Dystonia is a neurological movement disorder syndrome in which sustained or repetitive muscle contractions result in twisting and repetitive movements or abnormal fixed positions.
The movements may resemble tremor. Dystonia is often intensified or exacerbated by physical activity, and symptoms may progress into adjacent muscles.
Types of Dystonia
Focal Dystonia – affecting one part of the body
Segmental Dystonia – affecting two or more parts of the body
General Dystonia – affecting all parts of the body
The muscle spasms can range from mild to severe. They may be painful, and they can interfere with a person’s day-to-day tasks.
Dystonia symptoms may vary from person to person. Muscle contractions might:
- Occur during a specific action, such as handwriting
- Worsen with stress, fatigue or anxiety
- Begin in a single area, such as the leg, neck or arm. Focal dystonia that begins after the age 21 usually starts in the neck, arm or face and tends to remain focal or segmental.
- Become more noticeable over time
Area of the body that can be affected include:
- Eyelids – rapid blinking or involuntary spasms cause the eyes to close (blepharospasms) and make it difficult for the person to see
- Neck (cervical dystonia) – contractions cause the head to twist and turn to one side, or pull forward or backward, sometimes causing pain
- Voice box and vocal cords (spasmodic dystonia) – a person might have a tight or whispering voice
- Hand and forearm – some types of dystonia occur only while a person does a repetitive activity, such as writing or playing a specific musical instrument
- Jaw or tongue (oromandibular dystonia) – a person might experience slurred speech, drooling, and difficulty chewing or swallowing.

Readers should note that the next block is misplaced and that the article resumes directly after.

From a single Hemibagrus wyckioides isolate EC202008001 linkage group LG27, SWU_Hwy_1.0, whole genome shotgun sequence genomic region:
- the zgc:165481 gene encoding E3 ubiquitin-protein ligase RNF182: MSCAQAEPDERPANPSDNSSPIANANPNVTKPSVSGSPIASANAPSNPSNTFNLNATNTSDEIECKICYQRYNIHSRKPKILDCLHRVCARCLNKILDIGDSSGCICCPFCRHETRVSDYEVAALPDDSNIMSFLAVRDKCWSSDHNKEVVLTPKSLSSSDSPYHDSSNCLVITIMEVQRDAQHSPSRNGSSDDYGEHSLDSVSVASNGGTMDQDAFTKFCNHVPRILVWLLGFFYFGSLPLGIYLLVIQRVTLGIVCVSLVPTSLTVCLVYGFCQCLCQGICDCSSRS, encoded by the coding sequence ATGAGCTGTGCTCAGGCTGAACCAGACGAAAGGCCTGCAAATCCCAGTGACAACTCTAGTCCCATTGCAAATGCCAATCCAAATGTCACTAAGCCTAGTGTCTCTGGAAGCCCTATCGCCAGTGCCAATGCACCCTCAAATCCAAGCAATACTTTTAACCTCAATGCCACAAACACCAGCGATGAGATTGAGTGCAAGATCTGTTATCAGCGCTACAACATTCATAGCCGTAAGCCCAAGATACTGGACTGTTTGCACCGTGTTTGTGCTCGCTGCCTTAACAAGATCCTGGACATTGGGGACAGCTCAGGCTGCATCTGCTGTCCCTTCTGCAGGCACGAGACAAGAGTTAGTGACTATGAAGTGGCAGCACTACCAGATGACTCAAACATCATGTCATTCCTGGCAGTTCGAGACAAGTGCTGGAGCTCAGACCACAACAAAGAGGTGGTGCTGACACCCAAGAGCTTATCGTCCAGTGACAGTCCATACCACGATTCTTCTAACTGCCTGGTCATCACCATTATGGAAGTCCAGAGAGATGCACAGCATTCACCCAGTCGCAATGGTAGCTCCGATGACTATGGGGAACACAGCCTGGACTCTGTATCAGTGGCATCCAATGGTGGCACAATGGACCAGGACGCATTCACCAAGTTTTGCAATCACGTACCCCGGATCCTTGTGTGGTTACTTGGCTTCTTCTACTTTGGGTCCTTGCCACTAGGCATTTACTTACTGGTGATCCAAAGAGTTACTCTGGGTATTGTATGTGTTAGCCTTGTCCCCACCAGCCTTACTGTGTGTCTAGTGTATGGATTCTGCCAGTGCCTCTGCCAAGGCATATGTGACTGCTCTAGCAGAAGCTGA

Acquired dystonia is caused by damage to the basal ganglia. The damage could be the result of:
- Brain trauma
- Oxygen deprivation
- Drug reactions
- Poisoning caused by lead or carbon monoxide
- Birth injury
- Parkinson’s disease
- Wilson’s disease
- Huntington’s disease
To determine if underlying conditions are causing the symptoms, the doctor might recommend:
- Blood or urine tests
- MRI or CT scan
- Electromyography (EMG)
- Genetic testing
There is no cure for dystonia. But medications can improve symptoms. Surgery is sometimes used to disable o regulage nerves or certain brain regions in people with severe dystonia.
Medications – Injections of botulinum toxin (Botox, Dysport, others) into specific muscles might reduce or eliminate your muscle contractions and improve your abnormal postures. Injections are usually repeated every three to four months.
Therapy – the doctor might suggest:
- Physical therapy or occupational therapy or both to help ease symptoms and improve function
- Speech therapy if dystonia affects your voice
- Stretching or massage to ease muscle pain
Deep brain stimulation – Electrodes are surgically implanted into a specific part of your brain and connected to a generator implanted in your chest. The generator sends electrical pulses to your brain that might help control your muscle contractions.
Selective Denervation Surgery – This procedure, which involves cutting the nerves that control muscle spasms, might be an option to treat some types of dystonia that haven’t been successfully treated using other therapies.
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